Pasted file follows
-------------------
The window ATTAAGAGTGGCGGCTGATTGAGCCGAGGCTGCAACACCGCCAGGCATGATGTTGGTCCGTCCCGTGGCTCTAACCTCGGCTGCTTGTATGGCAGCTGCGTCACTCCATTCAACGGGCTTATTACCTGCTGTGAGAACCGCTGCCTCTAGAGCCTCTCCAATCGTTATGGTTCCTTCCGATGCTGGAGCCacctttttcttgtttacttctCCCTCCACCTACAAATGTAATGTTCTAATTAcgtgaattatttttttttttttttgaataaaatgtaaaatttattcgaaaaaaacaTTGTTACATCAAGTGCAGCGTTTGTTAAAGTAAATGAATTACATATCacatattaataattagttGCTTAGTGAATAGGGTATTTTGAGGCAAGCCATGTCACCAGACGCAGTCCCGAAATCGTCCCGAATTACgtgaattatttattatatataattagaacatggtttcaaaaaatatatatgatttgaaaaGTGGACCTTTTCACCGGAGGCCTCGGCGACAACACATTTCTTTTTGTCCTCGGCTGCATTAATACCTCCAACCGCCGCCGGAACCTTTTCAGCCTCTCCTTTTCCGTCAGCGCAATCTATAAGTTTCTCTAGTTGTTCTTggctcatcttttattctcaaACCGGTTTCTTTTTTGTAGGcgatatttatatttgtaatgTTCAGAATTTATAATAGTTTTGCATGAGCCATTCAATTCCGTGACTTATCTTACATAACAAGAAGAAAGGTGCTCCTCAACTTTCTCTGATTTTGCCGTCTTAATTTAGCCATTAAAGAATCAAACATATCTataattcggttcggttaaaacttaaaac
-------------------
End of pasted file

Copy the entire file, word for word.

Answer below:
The window ATTAAGAGTGGCGGCTGATTGAGCCGAGGCTGCAACACCGCCAGGCATGATGTTGGTCCGTCCCGTGGCTCTAACCTCGGCTGCTTGTATGGCAGCTGCGTCACTCCATTCAACGGGCTTATTACCTGCTGTGAGAACCGCTGCCTCTAGAGCCTCTCCAATCGTTATGGTTCCTTCCGATGCTGGAGCCacctttttcttgtttacttctCCCTCCACCTACAAATGTAATGTTCTAATTAcgtgaattatttttttttttttttgaataaaatgtaaaatttattcgaaaaaaacaTTGTTACATCAAGTGCAGCGTTTGTTAAAGTAAATGAATTACATATCacatattaataattagttGCTTAGTGAATAGGGTATTTTGAGGCAAGCCATGTCACCAGACGCAGTCCCGAAATCGTCCCGAATTACgtgaattatttattatatataattagaacatggtttcaaaaaatatatatgatttgaaaaGTGGACCTTTTCACCGGAGGCCTCGGCGACAACACATTTCTTTTTGTCCTCGGCTGCATTAATACCTCCAACCGCCGCCGGAACCTTTTCAGCCTCTCCTTTTCCGTCAGCGCAATCTATAAGTTTCTCTAGTTGTTCTTggctcatcttttattctcaaACCGGTTTCTTTTTTGTAGGcgatatttatatttgtaatgTTCAGAATTTATAATAGTTTTGCATGAGCCATTCAATTCCGTGACTTATCTTACATAACAAGAAGAAAGGTGCTCCTCAACTTTCTCTGATTTTGCCGTCTTAATTTAGCCATTAAAGAATCAAACATATCTataattcggttcggttaaaacttaaaac